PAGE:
The Soundgarden album Chris Cornell called “a mistake”

Not many artists are safe from having some lacklustre material in their catalogue. Unless your name is The Beatles and you can gradually progress like musical gods, there will always be a handful of albums that don’t seem as fleshed-out as they could have been. Although Soundgarden was known for mixing things up on almost every single project they worked on, Chris Cornell thought that most of Ultramega OK was strange for all the wrong reasons.

For as long as the alternative invasion took place, though, Soundgarden was always the outlier of Seattle’s Big Four. Outside of having one of the most god-gifted voices in rock history, they always strayed away from the kind of massive fame that their contemporaries got, not having their first major hits until Superunknown, well after the death of Kurt Cobain.

Initially, they were a much different band than the one who made bangers like ‘Black Hole Sun’. Before being heralded as the next answer to Led Zeppelin, they started out as a weird art-rock outfit, with Cornell originally seated from behind the drumkit when playing their first handful of gigs.

After drafting Matt Cameron behind the kit, Cornell was free to become the rock god he was always destined to be, helping put together the band’s first songs like ‘Flower’ and their bluesy cover of ‘Smokestack Lightning’. Even though Ultramega OK was a decent record for its time and was even nominated for a Grammy, Cornel had doubts about the kind of album he was making.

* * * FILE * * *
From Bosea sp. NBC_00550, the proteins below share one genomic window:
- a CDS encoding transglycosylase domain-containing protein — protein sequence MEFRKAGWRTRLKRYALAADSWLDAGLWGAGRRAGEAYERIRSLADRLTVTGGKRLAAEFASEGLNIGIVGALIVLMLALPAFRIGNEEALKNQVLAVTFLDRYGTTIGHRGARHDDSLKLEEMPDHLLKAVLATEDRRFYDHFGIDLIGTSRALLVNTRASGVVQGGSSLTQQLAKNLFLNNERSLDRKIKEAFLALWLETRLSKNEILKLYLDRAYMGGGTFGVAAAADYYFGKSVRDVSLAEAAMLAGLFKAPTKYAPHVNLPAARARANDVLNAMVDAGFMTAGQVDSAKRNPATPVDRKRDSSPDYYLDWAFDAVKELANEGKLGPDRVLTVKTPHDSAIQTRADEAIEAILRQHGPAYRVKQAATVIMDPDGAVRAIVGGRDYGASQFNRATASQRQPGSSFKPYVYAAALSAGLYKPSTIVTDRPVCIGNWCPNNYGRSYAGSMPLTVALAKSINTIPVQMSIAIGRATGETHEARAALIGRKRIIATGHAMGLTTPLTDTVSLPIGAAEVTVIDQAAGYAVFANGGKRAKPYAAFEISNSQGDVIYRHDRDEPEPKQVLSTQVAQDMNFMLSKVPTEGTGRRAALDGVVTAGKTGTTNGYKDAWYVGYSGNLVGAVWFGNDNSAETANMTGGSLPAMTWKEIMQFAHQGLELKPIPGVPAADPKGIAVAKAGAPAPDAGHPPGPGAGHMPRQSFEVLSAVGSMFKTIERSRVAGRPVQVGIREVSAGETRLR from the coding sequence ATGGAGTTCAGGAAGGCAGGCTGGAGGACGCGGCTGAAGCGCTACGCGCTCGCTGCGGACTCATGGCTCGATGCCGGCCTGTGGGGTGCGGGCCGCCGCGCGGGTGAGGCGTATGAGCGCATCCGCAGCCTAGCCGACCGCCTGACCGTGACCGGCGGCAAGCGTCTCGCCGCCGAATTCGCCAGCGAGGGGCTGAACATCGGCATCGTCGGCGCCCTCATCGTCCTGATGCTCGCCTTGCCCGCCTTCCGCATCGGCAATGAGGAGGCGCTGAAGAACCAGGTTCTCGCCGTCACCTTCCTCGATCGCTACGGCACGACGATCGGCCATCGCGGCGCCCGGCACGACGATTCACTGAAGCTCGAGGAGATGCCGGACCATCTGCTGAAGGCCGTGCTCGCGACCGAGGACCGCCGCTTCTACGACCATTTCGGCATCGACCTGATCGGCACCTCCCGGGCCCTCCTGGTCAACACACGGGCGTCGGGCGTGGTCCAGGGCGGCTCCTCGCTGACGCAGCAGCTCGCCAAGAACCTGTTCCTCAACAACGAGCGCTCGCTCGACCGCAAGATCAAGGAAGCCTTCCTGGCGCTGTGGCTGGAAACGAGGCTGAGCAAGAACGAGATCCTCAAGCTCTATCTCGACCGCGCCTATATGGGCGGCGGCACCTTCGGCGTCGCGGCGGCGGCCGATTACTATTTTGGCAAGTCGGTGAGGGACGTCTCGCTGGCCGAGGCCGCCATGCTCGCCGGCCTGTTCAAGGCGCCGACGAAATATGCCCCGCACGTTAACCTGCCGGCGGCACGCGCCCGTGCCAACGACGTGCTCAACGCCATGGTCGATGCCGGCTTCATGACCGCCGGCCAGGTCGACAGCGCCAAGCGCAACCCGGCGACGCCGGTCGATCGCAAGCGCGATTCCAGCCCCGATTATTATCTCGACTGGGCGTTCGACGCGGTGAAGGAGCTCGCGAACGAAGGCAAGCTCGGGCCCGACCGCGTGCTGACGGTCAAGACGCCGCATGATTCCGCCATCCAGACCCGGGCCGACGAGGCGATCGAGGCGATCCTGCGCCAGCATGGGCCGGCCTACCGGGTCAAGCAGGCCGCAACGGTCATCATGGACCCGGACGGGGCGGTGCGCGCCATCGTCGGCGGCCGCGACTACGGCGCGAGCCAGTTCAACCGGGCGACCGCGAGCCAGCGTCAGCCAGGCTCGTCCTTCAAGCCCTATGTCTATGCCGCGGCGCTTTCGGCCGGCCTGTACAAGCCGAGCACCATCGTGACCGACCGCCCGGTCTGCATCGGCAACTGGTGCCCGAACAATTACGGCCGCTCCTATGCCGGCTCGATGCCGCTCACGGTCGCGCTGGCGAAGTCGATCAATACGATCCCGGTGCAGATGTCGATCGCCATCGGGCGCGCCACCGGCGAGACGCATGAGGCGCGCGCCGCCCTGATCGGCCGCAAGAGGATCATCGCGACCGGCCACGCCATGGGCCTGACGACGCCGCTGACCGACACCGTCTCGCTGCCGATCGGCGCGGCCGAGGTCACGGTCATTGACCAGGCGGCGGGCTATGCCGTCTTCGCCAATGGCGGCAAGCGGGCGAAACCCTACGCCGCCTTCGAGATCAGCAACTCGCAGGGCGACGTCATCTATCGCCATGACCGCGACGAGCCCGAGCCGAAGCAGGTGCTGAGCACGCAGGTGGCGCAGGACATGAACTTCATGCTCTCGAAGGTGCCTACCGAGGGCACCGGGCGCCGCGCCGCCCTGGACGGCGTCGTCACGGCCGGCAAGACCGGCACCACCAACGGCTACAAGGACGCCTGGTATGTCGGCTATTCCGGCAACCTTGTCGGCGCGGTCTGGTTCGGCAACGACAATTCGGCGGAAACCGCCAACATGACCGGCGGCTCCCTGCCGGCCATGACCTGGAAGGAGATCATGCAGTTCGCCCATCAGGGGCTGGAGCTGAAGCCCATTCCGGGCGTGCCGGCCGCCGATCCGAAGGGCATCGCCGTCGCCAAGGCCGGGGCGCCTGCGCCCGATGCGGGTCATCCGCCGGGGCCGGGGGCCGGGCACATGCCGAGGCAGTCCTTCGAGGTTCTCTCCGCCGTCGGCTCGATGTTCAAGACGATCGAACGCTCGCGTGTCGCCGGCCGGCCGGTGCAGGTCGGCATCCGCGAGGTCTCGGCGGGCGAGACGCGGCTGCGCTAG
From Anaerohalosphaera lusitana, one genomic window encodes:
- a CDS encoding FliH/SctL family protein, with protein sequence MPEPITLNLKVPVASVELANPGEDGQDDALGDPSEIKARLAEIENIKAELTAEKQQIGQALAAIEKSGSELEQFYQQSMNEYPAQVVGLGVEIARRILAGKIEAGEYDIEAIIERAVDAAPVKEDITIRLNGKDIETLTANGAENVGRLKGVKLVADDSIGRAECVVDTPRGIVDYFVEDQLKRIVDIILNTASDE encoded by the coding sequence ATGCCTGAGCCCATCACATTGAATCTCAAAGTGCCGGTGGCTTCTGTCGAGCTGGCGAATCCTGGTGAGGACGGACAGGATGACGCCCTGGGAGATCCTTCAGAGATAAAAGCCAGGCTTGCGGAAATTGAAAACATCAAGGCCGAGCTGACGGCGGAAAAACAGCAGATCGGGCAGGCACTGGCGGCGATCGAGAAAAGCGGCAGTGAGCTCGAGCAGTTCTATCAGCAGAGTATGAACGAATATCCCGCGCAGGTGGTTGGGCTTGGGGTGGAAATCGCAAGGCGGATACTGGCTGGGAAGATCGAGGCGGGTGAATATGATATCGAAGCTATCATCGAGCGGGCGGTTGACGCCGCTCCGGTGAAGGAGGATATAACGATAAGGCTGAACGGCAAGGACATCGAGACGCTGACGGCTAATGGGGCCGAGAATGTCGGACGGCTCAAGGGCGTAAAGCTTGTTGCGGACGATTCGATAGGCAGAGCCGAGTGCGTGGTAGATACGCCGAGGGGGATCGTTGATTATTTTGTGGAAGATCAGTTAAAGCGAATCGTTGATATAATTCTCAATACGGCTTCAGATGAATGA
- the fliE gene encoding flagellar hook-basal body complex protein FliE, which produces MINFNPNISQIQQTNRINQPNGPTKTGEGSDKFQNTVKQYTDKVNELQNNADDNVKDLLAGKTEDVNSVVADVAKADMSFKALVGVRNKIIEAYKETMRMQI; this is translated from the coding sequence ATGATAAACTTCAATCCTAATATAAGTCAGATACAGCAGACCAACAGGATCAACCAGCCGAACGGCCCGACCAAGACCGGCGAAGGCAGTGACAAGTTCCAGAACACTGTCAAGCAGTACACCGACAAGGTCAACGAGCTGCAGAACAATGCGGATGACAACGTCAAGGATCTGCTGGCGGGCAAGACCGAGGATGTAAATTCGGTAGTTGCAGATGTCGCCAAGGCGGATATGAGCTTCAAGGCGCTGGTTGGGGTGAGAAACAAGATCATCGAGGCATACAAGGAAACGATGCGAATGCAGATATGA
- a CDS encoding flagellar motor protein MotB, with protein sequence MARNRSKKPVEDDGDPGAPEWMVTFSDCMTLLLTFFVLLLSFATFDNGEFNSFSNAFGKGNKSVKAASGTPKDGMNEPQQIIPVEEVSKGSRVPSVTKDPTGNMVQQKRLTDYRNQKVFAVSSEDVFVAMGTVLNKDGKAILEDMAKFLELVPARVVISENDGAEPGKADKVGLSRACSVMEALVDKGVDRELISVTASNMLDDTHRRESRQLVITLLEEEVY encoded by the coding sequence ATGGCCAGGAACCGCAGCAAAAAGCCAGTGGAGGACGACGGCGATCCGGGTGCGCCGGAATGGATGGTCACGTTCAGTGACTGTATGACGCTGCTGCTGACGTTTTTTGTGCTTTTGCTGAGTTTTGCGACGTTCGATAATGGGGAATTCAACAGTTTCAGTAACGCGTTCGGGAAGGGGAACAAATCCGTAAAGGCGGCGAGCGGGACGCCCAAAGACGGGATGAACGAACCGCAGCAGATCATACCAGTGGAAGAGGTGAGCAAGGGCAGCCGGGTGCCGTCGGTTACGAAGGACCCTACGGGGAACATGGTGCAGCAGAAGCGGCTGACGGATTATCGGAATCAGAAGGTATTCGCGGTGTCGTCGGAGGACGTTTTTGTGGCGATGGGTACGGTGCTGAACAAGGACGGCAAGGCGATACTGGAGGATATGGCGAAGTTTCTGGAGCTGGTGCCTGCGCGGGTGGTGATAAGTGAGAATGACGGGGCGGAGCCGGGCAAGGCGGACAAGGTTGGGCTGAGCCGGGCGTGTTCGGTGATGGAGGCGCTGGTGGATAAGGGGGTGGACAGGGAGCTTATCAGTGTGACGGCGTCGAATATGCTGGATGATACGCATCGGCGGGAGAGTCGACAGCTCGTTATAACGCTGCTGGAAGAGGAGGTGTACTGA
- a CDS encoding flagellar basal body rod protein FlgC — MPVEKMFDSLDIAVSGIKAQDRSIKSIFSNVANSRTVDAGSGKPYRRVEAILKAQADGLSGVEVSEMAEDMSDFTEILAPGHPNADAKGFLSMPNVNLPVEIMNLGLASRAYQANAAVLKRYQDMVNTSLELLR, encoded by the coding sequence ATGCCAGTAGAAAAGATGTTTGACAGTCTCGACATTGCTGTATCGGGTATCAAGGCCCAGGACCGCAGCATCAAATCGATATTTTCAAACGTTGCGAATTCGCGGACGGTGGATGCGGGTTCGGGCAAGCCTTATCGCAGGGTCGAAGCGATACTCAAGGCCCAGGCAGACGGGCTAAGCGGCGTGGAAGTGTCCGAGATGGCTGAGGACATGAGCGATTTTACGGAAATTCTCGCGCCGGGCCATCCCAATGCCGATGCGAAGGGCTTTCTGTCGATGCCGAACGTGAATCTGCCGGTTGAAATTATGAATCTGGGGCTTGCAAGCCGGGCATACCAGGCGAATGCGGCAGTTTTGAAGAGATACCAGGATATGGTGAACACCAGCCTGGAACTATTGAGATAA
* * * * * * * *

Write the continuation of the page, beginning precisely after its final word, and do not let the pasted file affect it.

When speaking to Kerrang, Cornell thought that the group should have never released their debut because of how ramshackle it was, saying, “We made a huge mistake with ‘Ultramega OK’ because we left our home surroundings and people we’d been involved with and used this producer that did affect our album in a kind of negative way…I regret it because, in terms of material, it should have been one of the best records we ever did.”

While that sense of indecision is evident from the first few tracks, that kind of “anything goes” approach is probably much closer to what the Seattle scene was like when the band first got the ball rolling. For as much as songs like ‘Flower’ may have been a gargantuan piece of rock, it’s kind of charming when it’s sitting next to a piece such as ‘Circle of Power’, featuring a punk guitar opening and one of the most questionable vocal passes to ever appear on a Soundgarden project.

There are even a few moments where it sounds like Cornell is finding himself as a vocalist. Even though he may not have been the most confident frontman in the beginning, works such as ‘Beyond The Wheel’ are a peek at what he would become in the next few years, practically being a test run for what songs like ‘Outshined’ would be.

Despite Cornell’s hangups with it, the album would even have fans amongst the Seattle greats, with Nirvana’s Krist Novoselic loving the sounds of ‘Beyond the Wheel’ when he first heard it. Soundgarden may have still been the small fish in the small pond on Ultramega OK, but what made it to the record is the sound of a band slowly morphing into a giant.

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